What is the best sleep position you ever been? Do you sleep on your back, side, or belly? You may have a favorite sleeping position, or you may change it up now and then. When you are asleep, you may change the position without you noticing, well it’s probably because you dozed off.
If you become pregnant, or have certain health problems, the way you sleep can sometimes change. In those cases, getting your sleeping posture right can make a big difference in the way you feel when you wake up. Are you choosing the best sleeping position for your situation?
Sleeping in the wrong way can cause or aggravate neck or back pain. It may also obstruct the airways to your lungs, leading to problems like obstructive sleep apnea. Some research even suggests that the wrong sleeping position may cause toxins to filter out of your brain more slowly.
1. Fetal Position
People sleep in side position by curling up on their sides with their knees bent. Side sleepers who sleep with their legs bent and curled toward their torsos are sleeping in the fetal position.
Some studies suggest that more women than men sleep in this position, although other research disputes this. It may be a good choice for pregnant women because this posture improves circulation for both the mother and fetus. If sleeping this way hurts your hips, placing a pillow between your knees may help relieve pressure.
People who sleep on their stomachs with their heads turned to the side. This way have their arms wrapped around a pillow or tucked under a pillow.
3. Side Sleeping
This position may be best for those who snore. If you have some forms of arthritis, sleeping in the side position may make you sore, though. Curling up may also prevent you from breathing deeply because doing so may restrict your diaphragm.
4. Sleep On Stomach
This is sometimes called the prone position. It may help ease snoring by shifting fleshy obstructions from your airway. But sleeping in this position may aggravate other medical conditions.
Your neck and spine are not in a neutral position when you sleep on your stomach. This may cause neck and back pain. Stomach sleeping can put pressure on nerves and cause numbness, tingling, and nerve pain.
It is best to choose another sleep position if you are a stomach sleeper. If you can’t break the habit, prop your forehead up on a pillow so your head and spine remain in a neutral position and you have room to breathe.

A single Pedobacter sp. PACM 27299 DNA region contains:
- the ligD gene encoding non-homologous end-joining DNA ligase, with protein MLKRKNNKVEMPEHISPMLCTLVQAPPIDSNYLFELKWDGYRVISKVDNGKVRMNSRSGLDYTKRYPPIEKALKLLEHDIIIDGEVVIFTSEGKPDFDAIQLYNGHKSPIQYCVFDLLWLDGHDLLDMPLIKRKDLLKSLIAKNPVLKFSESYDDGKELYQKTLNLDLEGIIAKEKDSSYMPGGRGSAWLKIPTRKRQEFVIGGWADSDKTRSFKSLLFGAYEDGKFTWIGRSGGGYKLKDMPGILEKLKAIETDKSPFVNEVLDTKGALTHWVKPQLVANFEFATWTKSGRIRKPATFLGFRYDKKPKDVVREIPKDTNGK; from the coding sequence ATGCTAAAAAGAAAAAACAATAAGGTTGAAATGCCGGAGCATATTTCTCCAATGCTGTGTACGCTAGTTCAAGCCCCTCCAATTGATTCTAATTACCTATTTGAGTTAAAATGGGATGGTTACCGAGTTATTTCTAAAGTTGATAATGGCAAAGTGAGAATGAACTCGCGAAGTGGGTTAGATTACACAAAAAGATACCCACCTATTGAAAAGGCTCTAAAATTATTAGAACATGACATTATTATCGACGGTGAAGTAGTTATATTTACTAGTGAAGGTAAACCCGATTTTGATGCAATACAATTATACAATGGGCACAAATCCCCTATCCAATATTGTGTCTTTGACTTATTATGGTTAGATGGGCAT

5. Sleep On The Back
Some people who sleep on their backs may experience low back pain. It can also make existing back pain worse, so this is not the best sleep position for lower back pain. If you suffer from snoring or sleep apnea, sleeping on your back may aggravate these conditions as well. Women should avoid this position during late pregnancy.
There are also health benefits to sleeping like this. For example, your head, neck, and spine are in a neutral position so you are less likely to experience neck pain. Sleeping on your back with your head slightly elevated with a small pillow is considered the best sleeping position for heartburn.
6. The Log Position
People who sleep in the log position sleep on their sides with their arms down next to their bodies. Approximately 15% of people sleep like a log. This sleep position may be good for you if you snore, but if you have arthritis, you may wake up in pain.
7. The Spooning Position
Spooning is a side sleeping position for couples; the person in the back holds the one in the front close to their body. As with other postures, this one comes with its own advantages and disadvantages. As for disadvantages, couples may wake up more frequently sleeping this way, as you are more likely to be jostled by your partner.
8. The Soldier Position
In this position, the sleepers lie on their backs and their arms are down and close to the body. This one is a poor choice for snoring and may prevent you from getting a restful night’s sleep. Talk to your doctor if snoring keeps you from getting enough rest.
9. The Starfish Position
People who sleep in a starfish position sleep on their backs with their arms up over their heads. As all those who sleep on their backs, people who sleep in the starfish position may be prone to snoring and sleep problems.
10. The Yearner Position
People who sleep in the yearner position sleep on their sides with their arms outstretched in front of the body. The position may be good if you have breathing problems when you snooze, but bad if you suffer from arthritis. Approximately 13% of people sleep in this position.
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